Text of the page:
Everyone will have noticed the sudden explosion of new Michael Jackson stories, claims and allegations, that have hit newspapers and websites in the passed fortnight or so – in the wake of the Sundance Film Festival screening of the film Leaving Neverland.
The claims have all emerged in the wake of the 4-hour documentary detailing the claims of two individuals who claim Jackson abused them over a period of years as children.
My chief question here is why. Or why now, specifically? And is there any truth to these very disturbing claims or is something else going on?
And, just as importantly, how does this relate to the broader question about alleged child abuse in parts of Hollywood and the entertainment industry and in some elite circles? I want to come to that matter, because I have some thoughts on how this whole Michael Jackson saga might relate to it: but I first want to pick through some of the current stories in the media and what we know about the Leaving Neverland film.
My approach here is to be as even-handed as possible. I have no idea whether Michael Jackson did or didn’t do inappropriate things with children. I’ve always been totally 50/50 on that subject.
I’m not a big Michael Jackson fan necessarily. I haven’t listened to his music for many years (I got turned off when he started getting a bit too messianic for my tastes): but I was a huge fan of his when I was a little kid in the eighties, I still love some of that music, and I still find him a fascinating personality.
It’s no secret that Jackson was a weird guy.
Clearly, some also see him as sinister: I’ve never been able to make that leap. Weird, sure, a little ‘damaged’ perhaps, and extraordinarily naive too. Also, yes, he could be a little creepy. The Michael Jackson we saw in parts of the infamous Martin Bashir documentary (the documentary that spawned the saga of the Gavin Arviso case that saw Jackson brought to trial) was genuinely a creepy guy, uncomfortable to watch.
That Michael Jackson, unlike the pop music genius I grew up with in the 80s, made me squirm a little.
However, it’s always been clear as day that Jackson – perhaps inevitably as a result of his unusual life and childhood – lived in a very warped reality bubble. He openly, literally saw himself as a real-life Peter Pan – the boy who never grows up, but retains the innocence of childhood forever, and who rejects the grown-up world entirely.
Hence, the ‘Neverland’ ranch – on one hand an attempt to manifest the childhood that he himself had never had, and on the other hand a real-world manifestation of a mythical or fairytale place or idea.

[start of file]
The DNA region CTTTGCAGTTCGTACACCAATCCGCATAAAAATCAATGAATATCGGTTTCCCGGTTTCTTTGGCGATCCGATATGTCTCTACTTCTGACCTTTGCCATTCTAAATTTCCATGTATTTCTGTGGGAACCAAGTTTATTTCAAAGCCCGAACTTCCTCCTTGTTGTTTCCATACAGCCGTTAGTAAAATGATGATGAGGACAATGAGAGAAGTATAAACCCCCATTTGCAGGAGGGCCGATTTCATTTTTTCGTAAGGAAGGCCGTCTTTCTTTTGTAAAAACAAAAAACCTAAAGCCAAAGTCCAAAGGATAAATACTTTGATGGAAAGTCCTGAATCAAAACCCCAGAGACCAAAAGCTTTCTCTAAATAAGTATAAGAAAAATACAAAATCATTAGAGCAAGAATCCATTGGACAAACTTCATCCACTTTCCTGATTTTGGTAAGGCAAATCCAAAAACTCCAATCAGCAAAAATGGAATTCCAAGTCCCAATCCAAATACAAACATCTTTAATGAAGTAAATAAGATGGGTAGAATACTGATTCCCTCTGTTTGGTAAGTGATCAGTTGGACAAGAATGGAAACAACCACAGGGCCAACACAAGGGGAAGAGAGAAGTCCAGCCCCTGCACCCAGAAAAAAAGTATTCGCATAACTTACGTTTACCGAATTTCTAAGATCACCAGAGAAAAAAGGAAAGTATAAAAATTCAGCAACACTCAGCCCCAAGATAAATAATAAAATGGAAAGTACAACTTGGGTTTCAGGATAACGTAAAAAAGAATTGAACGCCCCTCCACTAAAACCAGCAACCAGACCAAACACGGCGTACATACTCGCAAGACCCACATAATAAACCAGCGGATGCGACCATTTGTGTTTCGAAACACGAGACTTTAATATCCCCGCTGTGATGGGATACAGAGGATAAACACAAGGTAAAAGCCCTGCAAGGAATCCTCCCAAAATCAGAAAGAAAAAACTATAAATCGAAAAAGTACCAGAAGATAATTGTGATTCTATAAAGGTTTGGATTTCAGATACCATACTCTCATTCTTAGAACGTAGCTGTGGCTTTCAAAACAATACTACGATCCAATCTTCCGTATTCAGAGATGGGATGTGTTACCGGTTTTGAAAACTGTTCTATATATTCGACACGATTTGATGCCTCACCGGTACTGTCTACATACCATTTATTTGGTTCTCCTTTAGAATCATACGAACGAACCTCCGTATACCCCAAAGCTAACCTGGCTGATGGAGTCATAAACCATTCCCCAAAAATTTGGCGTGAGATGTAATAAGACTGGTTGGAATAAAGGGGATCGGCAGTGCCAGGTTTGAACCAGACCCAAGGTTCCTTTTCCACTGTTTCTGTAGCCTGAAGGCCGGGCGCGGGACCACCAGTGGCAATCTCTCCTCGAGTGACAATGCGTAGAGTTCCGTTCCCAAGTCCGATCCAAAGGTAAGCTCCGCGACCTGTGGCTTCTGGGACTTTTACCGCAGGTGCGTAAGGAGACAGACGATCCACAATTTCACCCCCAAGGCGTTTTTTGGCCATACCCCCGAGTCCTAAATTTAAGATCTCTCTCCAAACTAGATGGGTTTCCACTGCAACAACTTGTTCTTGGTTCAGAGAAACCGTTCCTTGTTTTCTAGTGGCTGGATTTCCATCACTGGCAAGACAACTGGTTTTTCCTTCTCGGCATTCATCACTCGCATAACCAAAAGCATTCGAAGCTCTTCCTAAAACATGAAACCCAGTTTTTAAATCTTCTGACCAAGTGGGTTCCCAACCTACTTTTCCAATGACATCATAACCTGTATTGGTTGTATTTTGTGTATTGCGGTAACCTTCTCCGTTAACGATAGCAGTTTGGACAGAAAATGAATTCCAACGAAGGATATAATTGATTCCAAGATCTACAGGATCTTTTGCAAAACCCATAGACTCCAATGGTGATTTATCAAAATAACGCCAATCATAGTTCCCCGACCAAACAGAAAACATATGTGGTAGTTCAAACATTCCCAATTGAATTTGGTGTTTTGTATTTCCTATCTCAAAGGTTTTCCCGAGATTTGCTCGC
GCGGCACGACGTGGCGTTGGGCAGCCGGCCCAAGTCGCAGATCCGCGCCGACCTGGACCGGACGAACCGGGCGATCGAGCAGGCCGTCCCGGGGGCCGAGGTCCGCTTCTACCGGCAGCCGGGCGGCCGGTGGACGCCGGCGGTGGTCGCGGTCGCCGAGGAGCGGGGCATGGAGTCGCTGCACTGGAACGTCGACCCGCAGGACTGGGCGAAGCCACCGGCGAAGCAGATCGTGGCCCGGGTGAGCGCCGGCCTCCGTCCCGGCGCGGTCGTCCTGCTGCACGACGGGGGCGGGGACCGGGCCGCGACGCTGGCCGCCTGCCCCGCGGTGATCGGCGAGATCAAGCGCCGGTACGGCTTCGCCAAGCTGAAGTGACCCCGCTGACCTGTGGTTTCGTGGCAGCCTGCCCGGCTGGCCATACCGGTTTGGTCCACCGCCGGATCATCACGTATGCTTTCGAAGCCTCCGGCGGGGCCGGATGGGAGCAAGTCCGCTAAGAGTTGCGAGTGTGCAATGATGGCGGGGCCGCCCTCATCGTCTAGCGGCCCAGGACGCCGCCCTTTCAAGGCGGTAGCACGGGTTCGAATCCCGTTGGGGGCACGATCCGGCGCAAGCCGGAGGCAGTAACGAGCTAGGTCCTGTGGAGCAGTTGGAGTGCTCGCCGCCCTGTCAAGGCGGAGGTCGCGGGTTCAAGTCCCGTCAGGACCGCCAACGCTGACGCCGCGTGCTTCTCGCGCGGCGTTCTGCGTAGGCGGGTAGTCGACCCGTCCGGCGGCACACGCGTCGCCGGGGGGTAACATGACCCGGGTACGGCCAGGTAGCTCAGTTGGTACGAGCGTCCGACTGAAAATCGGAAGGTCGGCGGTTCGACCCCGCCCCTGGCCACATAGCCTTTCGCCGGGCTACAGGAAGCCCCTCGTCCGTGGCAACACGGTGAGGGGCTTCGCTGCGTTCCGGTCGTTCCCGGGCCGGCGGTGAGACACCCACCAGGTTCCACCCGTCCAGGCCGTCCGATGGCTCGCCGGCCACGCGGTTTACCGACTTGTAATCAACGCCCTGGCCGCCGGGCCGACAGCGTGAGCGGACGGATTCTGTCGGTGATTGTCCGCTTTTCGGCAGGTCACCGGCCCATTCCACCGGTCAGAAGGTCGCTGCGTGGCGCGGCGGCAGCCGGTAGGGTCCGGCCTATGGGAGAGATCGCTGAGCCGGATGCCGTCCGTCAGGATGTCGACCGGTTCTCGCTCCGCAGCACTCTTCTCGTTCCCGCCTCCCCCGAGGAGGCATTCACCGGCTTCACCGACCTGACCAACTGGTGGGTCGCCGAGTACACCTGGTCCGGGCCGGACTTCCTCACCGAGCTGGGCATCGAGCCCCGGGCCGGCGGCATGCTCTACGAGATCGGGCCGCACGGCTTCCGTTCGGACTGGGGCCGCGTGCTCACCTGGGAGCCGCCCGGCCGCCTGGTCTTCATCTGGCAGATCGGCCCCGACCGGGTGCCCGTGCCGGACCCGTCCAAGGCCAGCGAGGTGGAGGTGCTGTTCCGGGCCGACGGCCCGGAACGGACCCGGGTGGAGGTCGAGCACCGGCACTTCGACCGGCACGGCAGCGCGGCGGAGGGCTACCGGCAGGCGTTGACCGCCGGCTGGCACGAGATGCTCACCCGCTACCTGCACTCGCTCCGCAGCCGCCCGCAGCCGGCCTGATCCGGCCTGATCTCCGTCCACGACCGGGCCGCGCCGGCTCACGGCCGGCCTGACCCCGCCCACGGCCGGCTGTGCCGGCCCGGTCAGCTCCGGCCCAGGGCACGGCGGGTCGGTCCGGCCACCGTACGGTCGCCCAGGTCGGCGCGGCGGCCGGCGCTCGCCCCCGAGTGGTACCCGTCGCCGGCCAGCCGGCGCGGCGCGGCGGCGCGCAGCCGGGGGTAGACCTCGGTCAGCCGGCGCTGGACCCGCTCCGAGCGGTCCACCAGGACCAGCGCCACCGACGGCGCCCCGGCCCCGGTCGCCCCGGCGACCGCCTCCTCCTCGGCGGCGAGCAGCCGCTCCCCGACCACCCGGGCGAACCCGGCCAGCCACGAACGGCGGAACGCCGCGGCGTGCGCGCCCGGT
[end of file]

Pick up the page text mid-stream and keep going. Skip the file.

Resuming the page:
And, of course, the fairytale Peter Pan goes around with his gang of Lost Boys – fellow kids he has gathered to join in him in this never-ending childhood dream, away from the cynicism or corruption of the grown-up world. Neverland – both in the fairytale sense and in the Michael Jackson estate sense – seemed to represent the idea of child-like play and escapism. A refuge for Jackson himself as a permanent child-like personality, and often a refuge for actual children.
It’s hard to know whether this dynamic led him to inappropriate behaivour with young boys, or whether his Peter Pan make-believe life simply led to a lot misinterpretation or misunderstanding of what was going on.
It has always been possible that, what to sceptical observers from the outside, looked like inappropriate behaviour with children (perhaps understandably), was in fact just behaviour that a more ‘worldly’ grown-up wouldn’t be able to understand – unless they could somehow put themselves into the mind of a Peter Pan obsessed adult with the permanent psychology of a little boy.
That’s always been the problem with trying to figure out Michael Jackson in regard to these kinds of allegations: Michael Jackson was not Bill Cosby. That doesn’t mean he was innocent, strictly speaking: I acknowledge that.
Let’s start with what we know about Leaving Neverland.
The contents of Leaving Neverland were, we’re told, so disturbing that many of people in the screening were palpably shaken. I haven’t seen the film yet: and most people haven’t, but are reacting only to what we’ve seen reported about the film’s content.
Leaving Neverland focuses on the claims of two people – Wade Robson and Jimmy Safechuck – who both were around Jackson when they were kids and who both claim Jackson sexually exploited them.
Wade Johnson (pictured below) is a dancer, choreographer, agent, TV star and aspiring film producer, who been involved in films, music videos, and talent shows on MTV and FOX. I’d never heard of him until last week: but apparently he’s a minor celebrity himself. The problem with Robson’s claims in Leaving Neverland is that Robson previously publicly came to Jackson’s defense in 2005 when the star was facing child abuse charges, saying that he (Robson) had slept in Jackson’s bedroom multiple times but had never been molested.
He was in fact a witness in Jackson’s defense proceedings in 2005, defending Jackson from the accusations being brought by the parents of Gavin Arviso (pictured above) eight years or so later, he was appearing on TV, calling Jackson a ‘paedophile and sexual predator’ and claiming that, actually, he had been abused by Jackson the whole time. He literally went from saying MJ had never once molested him to saying “it happened every time we were together”.
Meanwhile, according to the Wikipedia entry, Jimmy Safechuck said ‘he only realised he may have been abused when Robson filed his lawsuit’.
In other words, until he saw Robson come out with his claims against Jackson, Safechuck seemed to not know he himself had suffered the same abuse or that what he had experienced qualified as sexual abuse.
Does that invalidate his claims? No. The way these things are, it’s also possible that a child doesn’t realise what they’re experiencing is sexual abuse until much later when they come across a new context for the experience: and this prompts them to revisit (possibly repressed or confused) memories and reevaluate them in light of a new understanding. I can accept that entirely.